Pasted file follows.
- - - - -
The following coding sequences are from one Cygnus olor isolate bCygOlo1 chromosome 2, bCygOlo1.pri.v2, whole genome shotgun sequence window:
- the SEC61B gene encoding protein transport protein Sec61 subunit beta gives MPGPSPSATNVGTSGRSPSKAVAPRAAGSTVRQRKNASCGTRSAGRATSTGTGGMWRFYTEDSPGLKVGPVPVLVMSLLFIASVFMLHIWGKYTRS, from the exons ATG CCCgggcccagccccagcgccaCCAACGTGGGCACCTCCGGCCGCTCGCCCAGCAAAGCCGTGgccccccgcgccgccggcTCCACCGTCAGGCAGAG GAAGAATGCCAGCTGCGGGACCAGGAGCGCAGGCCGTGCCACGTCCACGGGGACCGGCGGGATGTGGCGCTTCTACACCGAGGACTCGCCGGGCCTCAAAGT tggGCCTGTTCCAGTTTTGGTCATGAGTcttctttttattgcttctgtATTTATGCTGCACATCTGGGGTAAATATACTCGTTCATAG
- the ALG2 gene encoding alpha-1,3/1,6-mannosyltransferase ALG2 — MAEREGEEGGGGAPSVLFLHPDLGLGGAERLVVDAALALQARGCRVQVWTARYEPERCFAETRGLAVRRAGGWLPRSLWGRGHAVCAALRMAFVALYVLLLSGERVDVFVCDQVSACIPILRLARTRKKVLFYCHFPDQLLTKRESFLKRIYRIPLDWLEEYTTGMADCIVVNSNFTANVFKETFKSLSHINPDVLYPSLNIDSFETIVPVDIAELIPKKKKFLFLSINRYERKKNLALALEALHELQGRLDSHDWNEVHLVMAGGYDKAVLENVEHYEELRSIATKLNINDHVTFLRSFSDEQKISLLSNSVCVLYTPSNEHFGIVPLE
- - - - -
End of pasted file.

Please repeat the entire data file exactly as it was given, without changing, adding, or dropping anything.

The following coding sequences are from one Cygnus olor isolate bCygOlo1 chromosome 2, bCygOlo1.pri.v2, whole genome shotgun sequence window:
- the SEC61B gene encoding protein transport protein Sec61 subunit beta gives MPGPSPSATNVGTSGRSPSKAVAPRAAGSTVRQRKNASCGTRSAGRATSTGTGGMWRFYTEDSPGLKVGPVPVLVMSLLFIASVFMLHIWGKYTRS, from the exons ATG CCCgggcccagccccagcgccaCCAACGTGGGCACCTCCGGCCGCTCGCCCAGCAAAGCCGTGgccccccgcgccgccggcTCCACCGTCAGGCAGAG GAAGAATGCCAGCTGCGGGACCAGGAGCGCAGGCCGTGCCACGTCCACGGGGACCGGCGGGATGTGGCGCTTCTACACCGAGGACTCGCCGGGCCTCAAAGT tggGCCTGTTCCAGTTTTGGTCATGAGTcttctttttattgcttctgtATTTATGCTGCACATCTGGGGTAAATATACTCGTTCATAG
- the ALG2 gene encoding alpha-1,3/1,6-mannosyltransferase ALG2 — MAEREGEEGGGGAPSVLFLHPDLGLGGAERLVVDAALALQARGCRVQVWTARYEPERCFAETRGLAVRRAGGWLPRSLWGRGHAVCAALRMAFVALYVLLLSGERVDVFVCDQVSACIPILRLARTRKKVLFYCHFPDQLLTKRESFLKRIYRIPLDWLEEYTTGMADCIVVNSNFTANVFKETFKSLSHINPDVLYPSLNIDSFETIVPVDIAELIPKKKKFLFLSINRYERKKNLALALEALHELQGRLDSHDWNEVHLVMAGGYDKAVLENVEHYEELRSIATKLNINDHVTFLRSFSDEQKISLLSNSVCVLYTPSNEHFGIVPLE